Today’s sneaker scene is comprised overwhelmingly of sneakers initially released years ago. From the current frenzies over Nike Dunks and New Balance 99Xs to cult classics like Asics Gel Lytes and Reebok Pumps, nearly every brand rereleases its bestsellers from the ’80s and ’90s as a way to stay relevant in between new models. But are carbon copy retros good for the sneaker community? Do they breed nostalgia and appreciation or complacency and hyper-consumerism? Below I explain the pros and cons of shoe companies releasing exact replicas of older models and colorways.
What Are “Retros?”
For challenging topics like quantum mechanics, international tax law, and sneaker releases, I find it’s best to begin with an example. Experienced sneakerheads: feel free to proceed to the next section.
In 1996, Reebok released for purchase Allen Iverson’s first signature shoe, called the Reebok Question. The Questions manufactured and sold to the public in 1996 were the original (OG) version of the shoe; they were OGs, not retros.
Fast forward to 2022. Despite the model being roughly 25 years old, Reebok still releases Questions for public purchase (thank goodness, Questions are fire, and I sold my 2012 Pearlized Navys in a moment of weakness). You can go on Reebok’s website right now and grab the same design released in 1996. But the Questions you can buy today weren’t manufactured or released for purchase in 1996. On the contrary, they were manufactured and released in 2022. That makes today’s Questions retros.
When a company rereleases a shoe with the same color blocking as was on the original pair, the company retros not only the model but also the colorway. However, companies frequently choose to release an old silhouette in a never-before-released color scheme. In 2012, for example, Metro-Detroit sneaker boutique Burn Rubber collaborated with Reebok to apply a previously unseen (and totally gorgeous) set of colors to the Question. While the colorway may never have released before 2012, the collaboration is still a retro because the new color scheme appears on the Reebok Question silhouette, which was initially released in 1996.
A few final distinctions: the “retro” tag is not correctly applied to “restocks” (when companies have leftover inventory and release more products a few months after an initial release). Nor does the term include successor models. For example, the Reebok Question 2 was not a retro of the original Reebok Question because the two models are aesthetically and technologically distinct.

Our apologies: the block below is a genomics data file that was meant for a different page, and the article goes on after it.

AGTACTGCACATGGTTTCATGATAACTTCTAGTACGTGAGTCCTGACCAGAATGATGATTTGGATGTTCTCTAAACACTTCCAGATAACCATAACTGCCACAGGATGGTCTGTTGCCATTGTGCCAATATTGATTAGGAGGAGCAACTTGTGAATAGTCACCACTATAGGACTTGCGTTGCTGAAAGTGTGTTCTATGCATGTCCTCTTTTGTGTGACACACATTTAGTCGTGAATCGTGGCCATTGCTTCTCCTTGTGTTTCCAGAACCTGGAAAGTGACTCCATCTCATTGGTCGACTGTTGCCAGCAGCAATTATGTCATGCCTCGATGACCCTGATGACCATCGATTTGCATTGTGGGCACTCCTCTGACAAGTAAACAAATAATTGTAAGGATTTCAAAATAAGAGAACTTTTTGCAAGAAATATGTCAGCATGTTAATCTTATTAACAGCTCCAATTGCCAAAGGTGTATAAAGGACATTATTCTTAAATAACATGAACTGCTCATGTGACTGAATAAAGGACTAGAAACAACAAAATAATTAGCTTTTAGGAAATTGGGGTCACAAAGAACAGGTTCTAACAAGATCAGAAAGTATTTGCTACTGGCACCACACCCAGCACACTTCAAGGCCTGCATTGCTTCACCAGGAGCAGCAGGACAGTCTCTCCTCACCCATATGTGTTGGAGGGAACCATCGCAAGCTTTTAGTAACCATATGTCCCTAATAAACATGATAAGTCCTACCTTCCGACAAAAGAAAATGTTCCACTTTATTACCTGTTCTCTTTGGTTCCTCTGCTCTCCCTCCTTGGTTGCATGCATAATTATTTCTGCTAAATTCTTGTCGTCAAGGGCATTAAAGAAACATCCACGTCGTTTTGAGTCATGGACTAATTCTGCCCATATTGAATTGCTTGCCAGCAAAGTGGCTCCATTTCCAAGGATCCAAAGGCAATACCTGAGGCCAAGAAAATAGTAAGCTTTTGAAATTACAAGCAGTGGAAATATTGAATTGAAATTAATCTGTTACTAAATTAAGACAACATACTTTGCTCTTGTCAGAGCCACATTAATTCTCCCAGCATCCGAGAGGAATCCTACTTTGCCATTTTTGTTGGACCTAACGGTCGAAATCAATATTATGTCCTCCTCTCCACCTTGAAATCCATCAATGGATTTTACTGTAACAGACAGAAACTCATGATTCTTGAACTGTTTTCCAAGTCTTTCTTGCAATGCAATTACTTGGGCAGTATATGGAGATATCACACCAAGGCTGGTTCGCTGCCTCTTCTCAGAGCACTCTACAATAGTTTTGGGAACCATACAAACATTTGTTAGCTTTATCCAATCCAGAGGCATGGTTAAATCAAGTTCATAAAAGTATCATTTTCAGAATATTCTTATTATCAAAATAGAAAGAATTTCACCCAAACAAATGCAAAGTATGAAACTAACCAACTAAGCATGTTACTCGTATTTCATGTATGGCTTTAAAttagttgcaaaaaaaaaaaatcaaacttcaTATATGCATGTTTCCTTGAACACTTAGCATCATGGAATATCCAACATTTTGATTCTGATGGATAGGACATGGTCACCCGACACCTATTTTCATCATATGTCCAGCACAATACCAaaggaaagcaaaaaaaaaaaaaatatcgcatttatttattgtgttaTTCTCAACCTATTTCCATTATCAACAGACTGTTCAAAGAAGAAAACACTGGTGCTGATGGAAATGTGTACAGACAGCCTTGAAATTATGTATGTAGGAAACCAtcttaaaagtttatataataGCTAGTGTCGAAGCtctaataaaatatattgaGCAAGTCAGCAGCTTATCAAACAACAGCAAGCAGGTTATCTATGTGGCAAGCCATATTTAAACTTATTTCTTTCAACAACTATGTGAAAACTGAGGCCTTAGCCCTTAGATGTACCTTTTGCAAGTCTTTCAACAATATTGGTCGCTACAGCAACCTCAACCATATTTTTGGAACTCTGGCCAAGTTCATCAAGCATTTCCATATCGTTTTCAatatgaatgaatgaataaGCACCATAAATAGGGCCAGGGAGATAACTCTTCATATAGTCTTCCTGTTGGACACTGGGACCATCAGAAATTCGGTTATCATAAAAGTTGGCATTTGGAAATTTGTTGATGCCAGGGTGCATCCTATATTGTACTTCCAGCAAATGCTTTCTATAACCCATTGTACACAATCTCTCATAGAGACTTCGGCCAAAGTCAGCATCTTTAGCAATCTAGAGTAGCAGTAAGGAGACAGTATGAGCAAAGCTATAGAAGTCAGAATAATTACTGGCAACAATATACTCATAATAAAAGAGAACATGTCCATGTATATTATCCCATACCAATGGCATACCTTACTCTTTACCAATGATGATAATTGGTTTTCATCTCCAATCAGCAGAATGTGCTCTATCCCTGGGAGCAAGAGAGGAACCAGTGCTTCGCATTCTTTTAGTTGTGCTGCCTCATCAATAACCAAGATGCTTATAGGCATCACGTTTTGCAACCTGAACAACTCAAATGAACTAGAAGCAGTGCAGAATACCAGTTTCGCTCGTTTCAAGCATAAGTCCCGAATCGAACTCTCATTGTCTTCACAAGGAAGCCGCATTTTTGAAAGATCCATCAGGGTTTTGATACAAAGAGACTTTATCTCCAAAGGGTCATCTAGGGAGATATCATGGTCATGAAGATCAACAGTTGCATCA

Put simply, a retro is subsequently released, aesthetically identical remake of a shoe – often made available years after the original sneaker.
The Positives of Retros
Skip the Soul Separation
An unfortunate reality of collecting sneakers over a long period is that the soles of older shoes separate from the upper portions of the sneaker or, worse yet, crumble altogether. This year alone, I watched my Pearl Blue 9 Lows go blue in the face, said R.I.P. to my Rip Hamilton Air Jordan 22s, and, *sniffles* I can see the coup de grâce for my Pompidou Air Max 1s is already closing in. Especially for shoes that a sneakerhead has long owned, this process pains the soul of collectors – a group that is already predisposed toward nostalgic tendencies.
Sure, regluing a sole may buy a few additional months of wear, but the only real solution to this heartbreaking problem is to buy a retroed version of the shoe. Retros offer a second chance at love at first sight by giving a sneakerhead something to be excited about for both their future and past. If the retro is done right (more on this below), it breathes new life into an old sneaker love affair; it allows a collector to relive some of their most cherished memories of wearing that sneaker while (re)adding an important piece to their collection.
Cereal for Everybody!
In 2006, Nike produced 100 pairs of the Zoom LeBron 4 Fruity Pebbles for The King, as well as his friends and family. If you were one of the lucky few who managed to grab these fruity beauties on the resale market, you almost certainly shelled out serious coin (the pair most recently sold on StockX went for north of $7,000). For those of us who loved the colorway but didn’t have enough bacon for these cereal-inspired kicks, we had to wait for the off-brand Fruity Dino Bites by way of the later LeBron models.
As someone who has been salivating over these shoes for 15 years now, I was thrilled to hear that Nike intends to rerelease them this holiday season. Though the cost of an OG pair is higher than the value of my entire collection, the retro will make these shoes obtainable by offering them for an accessible price. In this way, retros democratize previously rare or immoderately priced shoes and keep the hobby within the reach and control of the average collector. In a perfect world, the price and availability of a sneaker would be such that everyone who wants a shoe can purchase it. Retros help bring us one step closer to that utopia by releasing inflated heat at everyday prices.
Old School, New School, Need to Learn Though
My best sneakerhead friend was born more than ten years before I was. He makes fun of me for being too young to understand his National Lampoon references, and I make fun of him for having listened to cassette tapes. Obviously, our respective generations shaped our individual styles as much as they determined which movies we watched and how we first listened to music. Despite this, we often find common ground over retro sneakers.
This is perhaps the most significant power of the retro sneaker: the ability to bring people from different generations together through a shared love. Even though I don’t remember watching Reggie Miller play in the Nike Air Total Max Uptempo the way my friend does, we both geeked when they rereleased in 2021. You see, we both played basketball in the shoe in high school – him in the 1997 OG and me in the 2009 retro (to be clear, my uncoordinated ass played basketball while in high school, not for my high school).